But it's Jeanette MacDonald's birthday today and since she and Lubitsch are inextricably linked, I just have to stop here and tell her hello.
She was a discovery of Lubitsch's, don't you know. Actor Richard Dix had seen her on the Broadway stage in 1928 and had her make a screen test for Paramount, but nothing came of it until Lubitsch happened upon it a year later and immediately saw her star potential. He flew to Chicago where she was working and signed her to star in his first sound production, The Love Parade with Maurice Chevalier. The picture was a hit, she was a hit and the rest is history.
MacDonald made four movies for Lubitsch, The Love Parade (1929), Monte Carlo (1930), One Hour With You (1932) and The Merry Widow (1934), each better than the last. For those of you who only know her through her later work with Nelson Eddy, I strongly suggest you track down these musicals, and one other, Love Me Tonight, a Rouben Mamoulian musical in the Lubitsch style. She's beautiful and sexy and is allowed to show a naughty side you never get to see again once the studios began to enforce the Production Code in late 1934.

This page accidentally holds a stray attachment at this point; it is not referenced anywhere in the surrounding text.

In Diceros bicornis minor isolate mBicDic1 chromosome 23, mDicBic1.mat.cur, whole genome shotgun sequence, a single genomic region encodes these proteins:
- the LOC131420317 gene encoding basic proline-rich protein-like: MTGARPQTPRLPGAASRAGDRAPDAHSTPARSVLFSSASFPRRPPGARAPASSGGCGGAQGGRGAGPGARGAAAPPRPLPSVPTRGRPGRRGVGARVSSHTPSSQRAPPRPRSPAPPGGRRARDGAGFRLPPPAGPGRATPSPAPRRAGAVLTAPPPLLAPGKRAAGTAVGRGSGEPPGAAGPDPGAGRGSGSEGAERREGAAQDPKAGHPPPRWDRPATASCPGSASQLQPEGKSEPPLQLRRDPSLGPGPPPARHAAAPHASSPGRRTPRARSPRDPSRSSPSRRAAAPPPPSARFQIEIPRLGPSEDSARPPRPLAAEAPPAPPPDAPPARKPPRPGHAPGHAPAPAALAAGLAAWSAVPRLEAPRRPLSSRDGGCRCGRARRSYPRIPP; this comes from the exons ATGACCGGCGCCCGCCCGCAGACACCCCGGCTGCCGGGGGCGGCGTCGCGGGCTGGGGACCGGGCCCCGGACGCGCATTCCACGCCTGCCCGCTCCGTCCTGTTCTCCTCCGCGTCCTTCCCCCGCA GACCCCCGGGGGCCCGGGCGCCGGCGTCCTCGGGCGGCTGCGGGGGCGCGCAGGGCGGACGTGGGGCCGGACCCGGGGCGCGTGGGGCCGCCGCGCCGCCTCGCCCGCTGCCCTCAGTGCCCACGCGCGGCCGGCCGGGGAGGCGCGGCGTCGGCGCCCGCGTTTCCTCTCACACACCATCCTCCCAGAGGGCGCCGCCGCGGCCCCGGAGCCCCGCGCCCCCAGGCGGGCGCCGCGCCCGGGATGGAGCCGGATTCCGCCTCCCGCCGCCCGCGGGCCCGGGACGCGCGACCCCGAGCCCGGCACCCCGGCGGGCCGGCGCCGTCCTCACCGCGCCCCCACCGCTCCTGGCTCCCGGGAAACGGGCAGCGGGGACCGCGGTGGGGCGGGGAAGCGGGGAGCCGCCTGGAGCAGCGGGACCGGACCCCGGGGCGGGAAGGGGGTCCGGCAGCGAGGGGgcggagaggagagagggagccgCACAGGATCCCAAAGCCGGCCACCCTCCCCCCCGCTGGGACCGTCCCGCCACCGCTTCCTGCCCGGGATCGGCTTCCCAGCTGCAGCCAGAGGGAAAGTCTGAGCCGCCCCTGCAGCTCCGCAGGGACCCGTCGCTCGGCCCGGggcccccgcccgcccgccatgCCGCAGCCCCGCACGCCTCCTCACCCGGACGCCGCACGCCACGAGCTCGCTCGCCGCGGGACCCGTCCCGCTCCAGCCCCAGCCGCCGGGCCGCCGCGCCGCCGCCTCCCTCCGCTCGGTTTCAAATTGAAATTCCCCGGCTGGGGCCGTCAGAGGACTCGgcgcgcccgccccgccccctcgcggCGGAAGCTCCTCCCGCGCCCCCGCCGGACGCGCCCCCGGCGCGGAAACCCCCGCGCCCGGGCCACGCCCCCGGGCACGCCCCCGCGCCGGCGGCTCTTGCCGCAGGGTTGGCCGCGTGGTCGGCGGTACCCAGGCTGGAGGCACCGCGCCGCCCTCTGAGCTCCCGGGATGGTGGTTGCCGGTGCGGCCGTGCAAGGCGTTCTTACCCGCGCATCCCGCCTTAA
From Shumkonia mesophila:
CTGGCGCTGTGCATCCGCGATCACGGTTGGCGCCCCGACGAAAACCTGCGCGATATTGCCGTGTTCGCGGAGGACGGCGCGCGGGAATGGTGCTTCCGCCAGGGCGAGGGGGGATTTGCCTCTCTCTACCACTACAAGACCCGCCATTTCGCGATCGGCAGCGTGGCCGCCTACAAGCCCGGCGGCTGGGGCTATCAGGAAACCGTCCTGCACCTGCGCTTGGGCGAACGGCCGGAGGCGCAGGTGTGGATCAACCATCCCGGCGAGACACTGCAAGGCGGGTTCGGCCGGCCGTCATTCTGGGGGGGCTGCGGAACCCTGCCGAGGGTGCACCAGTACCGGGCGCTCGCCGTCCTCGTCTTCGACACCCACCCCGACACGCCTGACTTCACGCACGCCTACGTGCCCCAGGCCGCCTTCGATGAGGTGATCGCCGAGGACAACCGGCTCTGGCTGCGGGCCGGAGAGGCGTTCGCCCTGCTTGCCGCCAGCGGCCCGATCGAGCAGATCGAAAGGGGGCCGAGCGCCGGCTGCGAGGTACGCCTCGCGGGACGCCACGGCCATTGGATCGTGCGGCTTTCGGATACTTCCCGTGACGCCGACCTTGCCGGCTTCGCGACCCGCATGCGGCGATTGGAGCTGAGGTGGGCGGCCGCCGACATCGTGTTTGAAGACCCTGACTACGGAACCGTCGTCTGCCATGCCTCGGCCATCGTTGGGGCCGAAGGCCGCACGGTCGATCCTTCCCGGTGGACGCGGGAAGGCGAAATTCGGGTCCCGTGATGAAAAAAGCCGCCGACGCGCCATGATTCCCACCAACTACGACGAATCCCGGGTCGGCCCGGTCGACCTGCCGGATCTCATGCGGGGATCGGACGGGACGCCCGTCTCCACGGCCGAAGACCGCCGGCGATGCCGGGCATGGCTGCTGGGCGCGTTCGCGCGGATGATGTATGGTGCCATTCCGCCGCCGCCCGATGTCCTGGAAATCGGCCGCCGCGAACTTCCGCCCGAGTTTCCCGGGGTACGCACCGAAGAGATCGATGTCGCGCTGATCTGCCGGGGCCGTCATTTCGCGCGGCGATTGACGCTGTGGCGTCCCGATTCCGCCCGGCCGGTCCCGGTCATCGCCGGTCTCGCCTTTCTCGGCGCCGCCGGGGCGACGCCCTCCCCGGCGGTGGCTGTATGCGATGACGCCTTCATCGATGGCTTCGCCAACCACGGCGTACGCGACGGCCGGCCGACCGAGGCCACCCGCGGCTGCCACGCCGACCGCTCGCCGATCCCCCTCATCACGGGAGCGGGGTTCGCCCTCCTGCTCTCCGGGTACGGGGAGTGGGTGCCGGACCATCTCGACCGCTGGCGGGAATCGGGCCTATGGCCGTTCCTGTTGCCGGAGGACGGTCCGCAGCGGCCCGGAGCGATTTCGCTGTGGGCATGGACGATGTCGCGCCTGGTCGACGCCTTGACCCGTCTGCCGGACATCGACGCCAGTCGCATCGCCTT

Born in Philadelphia in 1903, MacDonald began acting at the age of six and was winning singing contests by the age of thirteen. After her successful association with Lubitsch at Paramount, Irving Thalberg lured her MGM where she became known as the Iron Butterfly thanks to her skill at negotiating favorable contracts.
She's best remembered now for her association with singer Nelson Eddy. They made eight pictures together, including Naughty Marietta, Rose-Marie and Maytime. She also made San Francisco with Clark Gable and Spencer Tracy, which includes a spectacular recreation of the 1906 earthquake.
A weak heart forced MacDonald into semi-retirement in the 1950s, although she did occasionally perform with Eddy. She died of a heart attack in 1965.
Trivia: MacDonald's sister Blossom, who performed under the name Marie Blake, played Grandmama on the television show The Addams Family.